Fidel Castro: What transformed the charismatic Cuban revolutionary into an icon
For an older generation of Indians, the image of Fidel Castro invokes nostalgia of a by-gone era, where fiery revolutionaries hoped to change the world.
For an older generation of Indians, indeed South Asians, the image of Fidel Castro invokes a sense of nostalgia of a bygone era, filled with fiery revolutionaries who hoped to change the world. Castro was one of the few who succeeded. He not only overthrew the US-backed Fulgencio Batista regime, but was also able to cock-a-snook at the world’s only superpower and survive years of crippling economic sanctions.
Much of the admiration for Castro, who passed away at the age of 90 on Friday, revolved around his defiance of the US. In his early years, he survived several attempts by the Central Intelligence Agency (CIA) to assassinate him and overthrow his regime with the help of Cuban exiles. The failure of CIA's attempts led to the myth that has grown around Castro.
Liberals were delighted with his charisma. An abiding memory of Castro is that of him embracing former Prime Minister Indira Gandhi with a warm hug, when he passed on the baton of the Non-Aligned Movement (NAM) Chair to India during the Delhi Summit in 1983. That picture was on the front pages of all Indian newspapers the following day.
"Today, while handing over, after more than three years, the chairmanship of the Non-Aligned Movement to our admired Indira Gandhi and to India, that she in her historic right represents, we can affirm that we have a movement whose unity was not weakened, whose vigour has grown, whose independence has been withheld despite all the challenges it faced," Castro had said at that time.
Castro himself was fascinated by India and was a great admirer of Jawaharlal Nehru. During a 1958 visit to the UN General Assembly, when American hoteliers refused to entertain the Cuban revolutionary in any of New York’s premier hotels, he was invited by a hotelier in Harlem to stay in The Theresa. Nehru, who was also in New York for the Assembly, went all the way to Harlem to call on Castro.
Former Congress leader Natwar Singh quoted Castro recalling Nehru’s gesture: "The first person who came to see me was Prime Minister Nehru. I can never forget his magnificent gesture. I was 34 years of age, not widely known. I was tense. Nehru boosted my morale. My tension disappeared."
This friendship continued and passed on to Indira Gandhi. Rajiv Gandhi too carried on the family friendship and visited Cuba within a year of becoming the prime minister.
1983 :: Fidel Castro Hugs Indira Gandhi At The Moment of Handing Over of The Chairman's Gavel During NAM Summit pic.twitter.com/TDF9nXCPxp
— indianhistorypics (@IndiaHistorypic) November 26, 2016
Soon after meeting Nehru in New York, he sent Argentine Marxist revolutionary Che Guevara to India in 1959 to meet Nehru and other leaders. A year later, in 1960, India opened its embassy in Havana. Former Ambassador to Cuba, Deepak Bhojwani, who has been posted there since 2011, said that Castro continued to have a soft spot for India. Though by this time, Castro had handed over power to his brother Raul. His fading health had forced him to remain out of the public eye, although he continued to be an important figure in Cuba.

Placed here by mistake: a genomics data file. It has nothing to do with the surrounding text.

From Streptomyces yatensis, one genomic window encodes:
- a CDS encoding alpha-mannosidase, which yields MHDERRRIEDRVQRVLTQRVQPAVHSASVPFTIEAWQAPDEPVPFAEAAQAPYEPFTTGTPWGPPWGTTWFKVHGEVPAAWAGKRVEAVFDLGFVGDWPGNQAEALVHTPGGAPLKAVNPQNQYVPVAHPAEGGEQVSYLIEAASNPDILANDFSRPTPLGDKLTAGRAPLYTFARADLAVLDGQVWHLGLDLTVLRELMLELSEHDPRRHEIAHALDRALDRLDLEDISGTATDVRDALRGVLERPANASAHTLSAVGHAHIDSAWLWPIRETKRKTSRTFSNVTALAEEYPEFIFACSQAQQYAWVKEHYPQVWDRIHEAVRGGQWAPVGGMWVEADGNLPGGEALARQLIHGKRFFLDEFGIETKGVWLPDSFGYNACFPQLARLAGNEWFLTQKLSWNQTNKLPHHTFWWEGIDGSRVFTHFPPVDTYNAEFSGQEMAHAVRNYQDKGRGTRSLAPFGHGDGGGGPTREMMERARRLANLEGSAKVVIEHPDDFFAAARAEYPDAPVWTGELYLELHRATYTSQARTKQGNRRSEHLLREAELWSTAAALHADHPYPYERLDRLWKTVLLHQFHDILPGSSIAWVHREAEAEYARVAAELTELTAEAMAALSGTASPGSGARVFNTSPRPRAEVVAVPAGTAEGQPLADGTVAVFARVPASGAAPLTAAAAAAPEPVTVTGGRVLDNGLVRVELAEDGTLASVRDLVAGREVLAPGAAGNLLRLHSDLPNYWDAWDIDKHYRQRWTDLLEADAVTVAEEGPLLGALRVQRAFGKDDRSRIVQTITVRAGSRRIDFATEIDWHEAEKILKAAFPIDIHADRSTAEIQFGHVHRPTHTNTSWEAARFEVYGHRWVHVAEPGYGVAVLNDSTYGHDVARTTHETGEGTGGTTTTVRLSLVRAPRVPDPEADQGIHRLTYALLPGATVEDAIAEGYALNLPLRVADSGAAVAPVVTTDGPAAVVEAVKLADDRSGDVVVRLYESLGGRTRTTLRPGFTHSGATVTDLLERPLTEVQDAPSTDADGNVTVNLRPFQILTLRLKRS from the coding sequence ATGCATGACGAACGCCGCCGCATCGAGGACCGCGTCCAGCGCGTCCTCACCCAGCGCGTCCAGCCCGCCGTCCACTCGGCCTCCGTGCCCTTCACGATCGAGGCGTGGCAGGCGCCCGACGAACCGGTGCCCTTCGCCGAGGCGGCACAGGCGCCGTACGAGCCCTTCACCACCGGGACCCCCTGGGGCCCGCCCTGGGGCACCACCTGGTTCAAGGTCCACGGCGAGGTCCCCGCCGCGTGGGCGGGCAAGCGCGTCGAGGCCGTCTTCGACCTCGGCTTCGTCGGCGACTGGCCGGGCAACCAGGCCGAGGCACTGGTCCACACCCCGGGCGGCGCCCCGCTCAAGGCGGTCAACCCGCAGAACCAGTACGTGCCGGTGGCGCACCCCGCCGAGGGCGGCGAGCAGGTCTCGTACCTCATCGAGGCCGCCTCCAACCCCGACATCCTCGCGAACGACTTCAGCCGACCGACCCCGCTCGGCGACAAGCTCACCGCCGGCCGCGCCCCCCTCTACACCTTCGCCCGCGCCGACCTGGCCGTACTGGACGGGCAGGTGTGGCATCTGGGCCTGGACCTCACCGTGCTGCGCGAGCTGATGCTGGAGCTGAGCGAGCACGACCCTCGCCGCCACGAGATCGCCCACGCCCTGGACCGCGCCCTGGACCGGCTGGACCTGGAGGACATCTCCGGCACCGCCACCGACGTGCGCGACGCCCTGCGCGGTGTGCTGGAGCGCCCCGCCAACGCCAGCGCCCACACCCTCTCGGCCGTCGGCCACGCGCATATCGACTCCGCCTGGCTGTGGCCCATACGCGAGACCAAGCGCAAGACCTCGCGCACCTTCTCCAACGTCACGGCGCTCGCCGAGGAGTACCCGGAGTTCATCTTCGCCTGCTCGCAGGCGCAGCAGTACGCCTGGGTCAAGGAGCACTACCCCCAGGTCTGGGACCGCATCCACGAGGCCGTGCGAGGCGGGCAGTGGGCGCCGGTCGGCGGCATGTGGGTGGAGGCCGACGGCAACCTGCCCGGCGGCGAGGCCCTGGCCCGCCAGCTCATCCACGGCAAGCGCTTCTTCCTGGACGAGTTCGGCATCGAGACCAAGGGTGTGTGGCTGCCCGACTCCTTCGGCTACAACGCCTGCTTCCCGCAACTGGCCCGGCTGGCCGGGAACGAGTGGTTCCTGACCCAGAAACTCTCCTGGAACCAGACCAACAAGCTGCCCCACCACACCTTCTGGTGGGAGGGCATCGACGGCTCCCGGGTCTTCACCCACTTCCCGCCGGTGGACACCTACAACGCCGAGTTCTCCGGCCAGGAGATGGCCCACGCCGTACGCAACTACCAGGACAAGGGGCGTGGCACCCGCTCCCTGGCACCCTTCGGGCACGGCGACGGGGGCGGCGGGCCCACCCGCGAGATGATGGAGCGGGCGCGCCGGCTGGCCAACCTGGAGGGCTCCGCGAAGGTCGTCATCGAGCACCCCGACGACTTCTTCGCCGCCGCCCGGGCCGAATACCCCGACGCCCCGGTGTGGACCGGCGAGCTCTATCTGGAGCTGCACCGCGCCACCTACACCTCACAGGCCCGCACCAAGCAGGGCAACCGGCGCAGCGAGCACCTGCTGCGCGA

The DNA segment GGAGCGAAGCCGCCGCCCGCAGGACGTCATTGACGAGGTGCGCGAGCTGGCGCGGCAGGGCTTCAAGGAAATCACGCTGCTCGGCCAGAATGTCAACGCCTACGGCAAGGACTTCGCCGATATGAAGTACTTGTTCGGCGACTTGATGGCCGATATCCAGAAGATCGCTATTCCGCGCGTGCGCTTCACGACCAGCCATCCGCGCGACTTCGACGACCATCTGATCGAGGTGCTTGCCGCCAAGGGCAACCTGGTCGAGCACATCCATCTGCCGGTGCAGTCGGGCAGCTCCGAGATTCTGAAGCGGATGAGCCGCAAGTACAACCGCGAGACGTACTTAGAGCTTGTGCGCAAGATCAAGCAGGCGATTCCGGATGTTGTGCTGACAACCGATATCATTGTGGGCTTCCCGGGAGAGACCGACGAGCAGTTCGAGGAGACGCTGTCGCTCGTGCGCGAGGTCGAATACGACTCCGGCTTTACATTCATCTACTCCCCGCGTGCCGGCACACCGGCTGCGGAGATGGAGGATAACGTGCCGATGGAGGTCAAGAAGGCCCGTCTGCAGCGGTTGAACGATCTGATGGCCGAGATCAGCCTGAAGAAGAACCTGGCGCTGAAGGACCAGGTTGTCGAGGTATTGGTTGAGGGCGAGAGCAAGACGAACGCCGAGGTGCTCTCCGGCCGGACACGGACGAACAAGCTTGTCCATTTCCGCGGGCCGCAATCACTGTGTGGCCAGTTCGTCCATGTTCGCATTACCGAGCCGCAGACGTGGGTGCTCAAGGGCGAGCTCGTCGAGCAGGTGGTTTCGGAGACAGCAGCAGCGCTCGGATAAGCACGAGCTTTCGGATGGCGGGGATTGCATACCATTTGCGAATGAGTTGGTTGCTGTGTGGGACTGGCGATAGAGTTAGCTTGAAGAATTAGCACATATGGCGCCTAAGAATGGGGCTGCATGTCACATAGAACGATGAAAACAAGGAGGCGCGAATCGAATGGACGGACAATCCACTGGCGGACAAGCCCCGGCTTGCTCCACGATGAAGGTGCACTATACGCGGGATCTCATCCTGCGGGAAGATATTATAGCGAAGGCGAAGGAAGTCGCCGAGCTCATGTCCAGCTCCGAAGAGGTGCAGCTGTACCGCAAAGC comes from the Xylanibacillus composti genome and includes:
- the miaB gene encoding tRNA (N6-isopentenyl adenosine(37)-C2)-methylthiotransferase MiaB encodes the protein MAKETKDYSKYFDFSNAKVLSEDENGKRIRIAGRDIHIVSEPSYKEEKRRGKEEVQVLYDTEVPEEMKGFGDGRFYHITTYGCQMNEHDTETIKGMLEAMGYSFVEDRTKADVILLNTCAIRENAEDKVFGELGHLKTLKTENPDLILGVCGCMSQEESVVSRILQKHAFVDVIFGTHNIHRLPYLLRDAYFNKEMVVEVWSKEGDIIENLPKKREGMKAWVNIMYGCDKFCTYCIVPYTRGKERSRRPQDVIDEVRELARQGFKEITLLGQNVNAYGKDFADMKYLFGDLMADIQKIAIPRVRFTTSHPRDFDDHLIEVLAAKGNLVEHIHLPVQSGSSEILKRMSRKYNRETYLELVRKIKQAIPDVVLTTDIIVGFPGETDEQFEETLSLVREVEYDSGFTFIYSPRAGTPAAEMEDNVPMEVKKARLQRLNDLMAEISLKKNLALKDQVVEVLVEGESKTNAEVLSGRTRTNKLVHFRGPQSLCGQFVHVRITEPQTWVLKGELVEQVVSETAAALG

"The older generation loved Castro, except for those who supported the old regime. But the vast majority of Cubans, including the young, continue to regard Castro as a charismatic revolutionary hero. Despite the pain caused by the US sanctions on the economy, Castro’s gutsy fight against its superpower neighbour is still admired by all citizens," said Bhojwani. The ambassador recalls that Castro in his earlier years had great admiration for India, for its role in NAM.
"He felt that though India was not part of the Communist Bloc, it was an important world power which could not be bullied by the Western world. He felt India stood apart from others with its independent foreign policy," Bhojwani added.
The Ambassador, however, added that Castro was rather disappointed with New Delhi for conducting nuclear tests. Castro, in his later years, became vehemently anti-nuclear and felt that the world would become a dangerous place with the proliferation of nuclear weapons. By this time, India had also changed much of its earlier non-aligned policy. "Little is known of what he felt about India’s policies now, but his regard for India remained," said Bhojwani.
Adding to this was his charismatic personality, his striking looks and the impact he made in the camouflage uniform and the beard he sported. The glamorous world of Hollywood was also not impervious to his charms, despite the fact that successive American governments saw the Cuban as Moscow’s plant in the region.
Right from the glamorous actress Gina Lollobrigida in the late 1960s, who photographed and interviewed the Communist leader and made headlines with her laudatory comments about Castro, liberal Hollywood has continued to be fascinated by the guerrilla leader.
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